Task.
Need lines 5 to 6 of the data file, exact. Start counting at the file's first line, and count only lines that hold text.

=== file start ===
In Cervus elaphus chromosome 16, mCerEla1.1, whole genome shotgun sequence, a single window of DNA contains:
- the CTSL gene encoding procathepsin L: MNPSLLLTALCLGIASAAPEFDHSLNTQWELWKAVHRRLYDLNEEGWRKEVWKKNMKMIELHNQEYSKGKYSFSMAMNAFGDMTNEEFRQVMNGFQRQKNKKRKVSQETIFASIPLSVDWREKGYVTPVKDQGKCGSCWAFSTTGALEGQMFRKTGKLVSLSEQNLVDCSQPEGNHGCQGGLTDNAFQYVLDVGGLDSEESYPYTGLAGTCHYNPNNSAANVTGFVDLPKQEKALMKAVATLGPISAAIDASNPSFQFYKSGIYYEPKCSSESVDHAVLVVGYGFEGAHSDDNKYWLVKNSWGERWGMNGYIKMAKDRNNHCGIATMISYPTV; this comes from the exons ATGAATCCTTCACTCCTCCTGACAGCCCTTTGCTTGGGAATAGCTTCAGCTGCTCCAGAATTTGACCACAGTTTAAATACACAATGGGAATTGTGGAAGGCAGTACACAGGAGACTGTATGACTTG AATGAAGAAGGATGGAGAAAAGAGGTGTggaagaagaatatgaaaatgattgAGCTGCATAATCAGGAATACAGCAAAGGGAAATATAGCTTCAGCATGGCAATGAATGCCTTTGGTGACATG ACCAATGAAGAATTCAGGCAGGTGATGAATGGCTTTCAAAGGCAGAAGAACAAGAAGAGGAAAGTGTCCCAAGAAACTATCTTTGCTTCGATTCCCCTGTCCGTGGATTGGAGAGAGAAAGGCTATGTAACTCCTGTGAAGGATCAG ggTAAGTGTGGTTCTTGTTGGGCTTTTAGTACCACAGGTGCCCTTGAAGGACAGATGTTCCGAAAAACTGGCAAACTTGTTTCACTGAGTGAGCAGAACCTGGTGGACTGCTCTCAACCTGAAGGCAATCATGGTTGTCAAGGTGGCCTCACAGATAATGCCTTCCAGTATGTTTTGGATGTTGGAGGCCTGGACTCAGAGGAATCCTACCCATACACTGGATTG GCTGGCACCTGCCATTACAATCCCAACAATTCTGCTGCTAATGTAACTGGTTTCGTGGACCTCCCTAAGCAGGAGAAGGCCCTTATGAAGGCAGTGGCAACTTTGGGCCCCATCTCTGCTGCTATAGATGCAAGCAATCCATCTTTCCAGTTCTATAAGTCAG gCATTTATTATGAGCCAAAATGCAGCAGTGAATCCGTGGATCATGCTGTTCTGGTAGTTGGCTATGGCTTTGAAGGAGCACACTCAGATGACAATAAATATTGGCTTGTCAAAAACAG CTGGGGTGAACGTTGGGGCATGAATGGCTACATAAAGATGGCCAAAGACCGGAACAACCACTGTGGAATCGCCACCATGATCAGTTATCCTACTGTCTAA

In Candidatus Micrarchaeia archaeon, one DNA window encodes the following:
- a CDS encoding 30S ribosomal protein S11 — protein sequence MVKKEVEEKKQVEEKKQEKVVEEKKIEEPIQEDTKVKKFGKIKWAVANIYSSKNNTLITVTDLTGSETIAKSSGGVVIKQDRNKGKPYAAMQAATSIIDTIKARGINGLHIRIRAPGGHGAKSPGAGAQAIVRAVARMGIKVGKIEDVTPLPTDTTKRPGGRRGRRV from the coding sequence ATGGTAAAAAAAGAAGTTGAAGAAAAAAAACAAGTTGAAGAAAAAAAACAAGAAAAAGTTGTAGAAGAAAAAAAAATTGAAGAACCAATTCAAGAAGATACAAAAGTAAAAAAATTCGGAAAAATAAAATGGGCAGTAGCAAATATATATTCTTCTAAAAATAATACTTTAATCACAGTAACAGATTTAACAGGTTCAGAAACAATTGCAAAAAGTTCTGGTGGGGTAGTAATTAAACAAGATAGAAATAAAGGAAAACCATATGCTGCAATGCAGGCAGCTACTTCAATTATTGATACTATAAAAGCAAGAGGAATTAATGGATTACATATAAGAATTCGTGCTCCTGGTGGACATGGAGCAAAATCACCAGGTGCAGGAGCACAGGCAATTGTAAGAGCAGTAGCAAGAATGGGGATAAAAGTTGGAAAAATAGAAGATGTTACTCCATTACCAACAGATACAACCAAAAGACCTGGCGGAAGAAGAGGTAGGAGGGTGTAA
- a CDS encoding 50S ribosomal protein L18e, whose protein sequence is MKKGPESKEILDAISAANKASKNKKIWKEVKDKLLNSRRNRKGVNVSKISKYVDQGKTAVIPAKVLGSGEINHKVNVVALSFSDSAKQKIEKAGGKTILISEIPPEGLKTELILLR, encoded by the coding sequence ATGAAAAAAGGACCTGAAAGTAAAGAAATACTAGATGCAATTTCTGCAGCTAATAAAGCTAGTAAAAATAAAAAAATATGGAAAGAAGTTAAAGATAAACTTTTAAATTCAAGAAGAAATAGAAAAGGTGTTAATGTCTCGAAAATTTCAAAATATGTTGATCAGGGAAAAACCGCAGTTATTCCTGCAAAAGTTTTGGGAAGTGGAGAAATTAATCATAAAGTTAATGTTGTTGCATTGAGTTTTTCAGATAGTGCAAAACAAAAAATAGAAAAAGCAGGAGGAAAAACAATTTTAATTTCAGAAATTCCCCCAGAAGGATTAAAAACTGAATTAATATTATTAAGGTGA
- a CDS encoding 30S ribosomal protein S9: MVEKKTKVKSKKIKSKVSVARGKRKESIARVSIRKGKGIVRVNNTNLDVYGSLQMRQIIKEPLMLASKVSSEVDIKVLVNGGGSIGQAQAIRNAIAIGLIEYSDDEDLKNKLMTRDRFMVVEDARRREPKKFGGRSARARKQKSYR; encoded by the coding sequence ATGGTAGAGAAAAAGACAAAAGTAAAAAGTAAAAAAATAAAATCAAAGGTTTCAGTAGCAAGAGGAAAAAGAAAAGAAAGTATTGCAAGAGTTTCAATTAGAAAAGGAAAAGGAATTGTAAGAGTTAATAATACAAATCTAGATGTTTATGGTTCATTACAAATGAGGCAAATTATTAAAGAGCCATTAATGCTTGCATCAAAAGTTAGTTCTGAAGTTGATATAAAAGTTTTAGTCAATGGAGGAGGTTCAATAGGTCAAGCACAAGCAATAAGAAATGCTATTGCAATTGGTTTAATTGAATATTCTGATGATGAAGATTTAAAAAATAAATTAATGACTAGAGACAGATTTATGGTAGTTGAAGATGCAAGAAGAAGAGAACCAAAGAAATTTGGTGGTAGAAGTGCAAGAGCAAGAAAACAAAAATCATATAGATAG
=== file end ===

- a CDS encoding 50S ribosomal protein L18e, whose protein sequence is MKKGPESKEILDAISAANKASKNKKIWKEVKDKLLNSRRNRKGVNVSKISKYVDQGKTAVIPAKVLGSGEINHKVNVVALSFSDSAKQKIEKAGGKTILISEIPPEGLKTELILLR, encoded by the coding sequence ATGAAAAAAGGACCTGAAAGTAAAGAAATACTAGATGCAATTTCTGCAGCTAATAAAGCTAGTAAAAATAAAAAAATATGGAAAGAAGTTAAAGATAAACTTTTAAATTCAAGAAGAAATAGAAAAGGTGTTAATGTCTCGAAAATTTCAAAATATGTTGATCAGGGAAAAACCGCAGTTATTCCTGCAAAAGTTTTGGGAAGTGGAGAAATTAATCATAAAGTTAATGTTGTTGCATTGAGTTTTTCAGATAGTGCAAAACAAAAAATAGAAAAAGCAGGAGGAAAAACAATTTTAATTTCAGAAATTCCCCCAGAAGGATTAAAAACTGAATTAATATTATTAAGGTGA
- a CDS encoding 30S ribosomal protein S9: MVEKKTKVKSKKIKSKVSVARGKRKESIARVSIRKGKGIVRVNNTNLDVYGSLQMRQIIKEPLMLASKVSSEVDIKVLVNGGGSIGQAQAIRNAIAIGLIEYSDDEDLKNKLMTRDRFMVVEDARRREPKKFGGRSARARKQKSYR; encoded by the coding sequence ATGGTAGAGAAAAAGACAAAAGTAAAAAGTAAAAAAATAAAATCAAAGGTTTCAGTAGCAAGAGGAAAAAGAAAAGAAAGTATTGCAAGAGTTTCAATTAGAAAAGGAAAAGGAATTGTAAGAGTTAATAATACAAATCTAGATGTTTATGGTTCATTACAAATGAGGCAAATTATTAAAGAGCCATTAATGCTTGCATCAAAAGTTAGTTCTGAAGTTGATATAAAAGTTTTAGTCAATGGAGGAGGTTCAATAGGTCAAGCACAAGCAATAAGAAATGCTATTGCAATTGGTTTAATTGAATATTCTGATGATGAAGATTTAAAAAATAAATTAATGACTAGAGACAGATTTATGGTAGTTGAAGATGCAAGAAGAAGAGAACCAAAGAAATTTGGTGGTAGAAGTGCAAGAGCAAGAAAACAAAAATCATATAGATAG